Wednesday, August 8, 2012

Top Ten: Extinct Sea Monsters (Part 3 of 5)

 5.  Elasmosaurus - Next up on our trip across time is Elasmosaurus.  One of the largest of the Plesiosaurs ever discovered, Elasmosaurus grew up to 46 feet long, which was about half neck.  Equipped with a fairly small head, Elasmosaurus would have been incapable of going after large prey, so it would have mostly stuck with fish.  Elasmosaurus lived during the Late Cretaceous, a time when much of North America was "Beneath the Waves," under something that we call the "Western Interior Seaway."   Remains of this animal were first uncovered in Kansas, but it almost certainly swam all over the seaway, including in Colorado.

6.  Dunkleosteus - Dunkleosteus, a creature we talked about a few weeks ago in our post about the Coelacanth, is another fascinating animal.  Almost thirty-five feet in length, Dunkleosteus was a member of the Placoderms, a group of armored fish that were only around for about 50 MYA.  A long time, to be sure, but not very long compared to the 400 million year reign of the sharks.  While the Placoderms themselves lived during the Silurian and Devonian Periods, they went extinct during the transition to the Carboniferous Period, at the end of the Devonian.  Dunkleosteus fossils have been discovered in North America, Poland, Belgium, and Morocco.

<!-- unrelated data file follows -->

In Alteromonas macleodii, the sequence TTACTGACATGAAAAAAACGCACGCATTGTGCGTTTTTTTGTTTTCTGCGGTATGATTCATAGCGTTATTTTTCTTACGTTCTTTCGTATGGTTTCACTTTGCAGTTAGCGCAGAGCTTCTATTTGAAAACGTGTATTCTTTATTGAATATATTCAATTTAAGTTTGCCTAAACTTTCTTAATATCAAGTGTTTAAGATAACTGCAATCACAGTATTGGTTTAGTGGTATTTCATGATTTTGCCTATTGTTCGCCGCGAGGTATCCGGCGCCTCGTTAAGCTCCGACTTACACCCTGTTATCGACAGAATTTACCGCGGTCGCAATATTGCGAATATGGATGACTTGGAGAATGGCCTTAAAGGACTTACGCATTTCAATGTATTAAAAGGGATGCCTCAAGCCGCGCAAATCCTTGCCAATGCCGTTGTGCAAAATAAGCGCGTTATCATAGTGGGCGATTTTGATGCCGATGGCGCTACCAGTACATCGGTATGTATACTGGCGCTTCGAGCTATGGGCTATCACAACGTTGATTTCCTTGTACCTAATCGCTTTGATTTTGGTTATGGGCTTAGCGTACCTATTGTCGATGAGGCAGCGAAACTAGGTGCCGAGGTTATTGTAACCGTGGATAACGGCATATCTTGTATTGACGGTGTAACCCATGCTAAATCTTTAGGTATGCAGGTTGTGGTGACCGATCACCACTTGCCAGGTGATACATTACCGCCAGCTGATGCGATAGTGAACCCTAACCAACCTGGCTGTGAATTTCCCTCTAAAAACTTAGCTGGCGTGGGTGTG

7.  Archelon
8.  Leedsichthys
9.  Tanystropheus
10. Tylosaurus

This post is part of the "Top Ten: Extinct Sea Monsters" series.  For the rest of the posts in this series, click HERE.  

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